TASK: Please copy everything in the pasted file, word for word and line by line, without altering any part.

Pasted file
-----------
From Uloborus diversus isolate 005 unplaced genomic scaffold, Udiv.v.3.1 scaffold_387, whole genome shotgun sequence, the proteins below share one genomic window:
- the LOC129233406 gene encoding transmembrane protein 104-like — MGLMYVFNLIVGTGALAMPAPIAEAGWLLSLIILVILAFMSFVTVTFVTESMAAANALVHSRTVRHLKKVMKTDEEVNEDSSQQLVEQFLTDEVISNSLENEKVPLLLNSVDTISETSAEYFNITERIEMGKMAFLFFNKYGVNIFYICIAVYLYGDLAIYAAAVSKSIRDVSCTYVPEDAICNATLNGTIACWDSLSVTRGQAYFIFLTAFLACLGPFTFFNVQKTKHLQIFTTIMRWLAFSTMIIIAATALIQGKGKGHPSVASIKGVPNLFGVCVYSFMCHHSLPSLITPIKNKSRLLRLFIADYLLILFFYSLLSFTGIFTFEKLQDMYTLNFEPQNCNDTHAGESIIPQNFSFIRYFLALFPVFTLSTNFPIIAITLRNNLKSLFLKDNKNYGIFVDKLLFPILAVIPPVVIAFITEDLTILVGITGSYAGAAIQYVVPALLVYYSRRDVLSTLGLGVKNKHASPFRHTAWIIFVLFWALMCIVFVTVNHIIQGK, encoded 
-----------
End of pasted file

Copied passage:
From Uloborus diversus isolate 005 unplaced genomic scaffold, Udiv.v.3.1 scaffold_387, whole genome shotgun sequence, the proteins below share one genomic window:
- the LOC129233406 gene encoding transmembrane protein 104-like — MGLMYVFNLIVGTGALAMPAPIAEAGWLLSLIILVILAFMSFVTVTFVTESMAAANALVHSRTVRHLKKVMKTDEEVNEDSSQQLVEQFLTDEVISNSLENEKVPLLLNSVDTISETSAEYFNITERIEMGKMAFLFFNKYGVNIFYICIAVYLYGDLAIYAAAVSKSIRDVSCTYVPEDAICNATLNGTIACWDSLSVTRGQAYFIFLTAFLACLGPFTFFNVQKTKHLQIFTTIMRWLAFSTMIIIAATALIQGKGKGHPSVASIKGVPNLFGVCVYSFMCHHSLPSLITPIKNKSRLLRLFIADYLLILFFYSLLSFTGIFTFEKLQDMYTLNFEPQNCNDTHAGESIIPQNFSFIRYFLALFPVFTLSTNFPIIAITLRNNLKSLFLKDNKNYGIFVDKLLFPILAVIPPVVIAFITEDLTILVGITGSYAGAAIQYVVPALLVYYSRRDVLSTLGLGVKNKHASPFRHTAWIIFVLFWALMCIVFVTVNHIIQGK, encoded 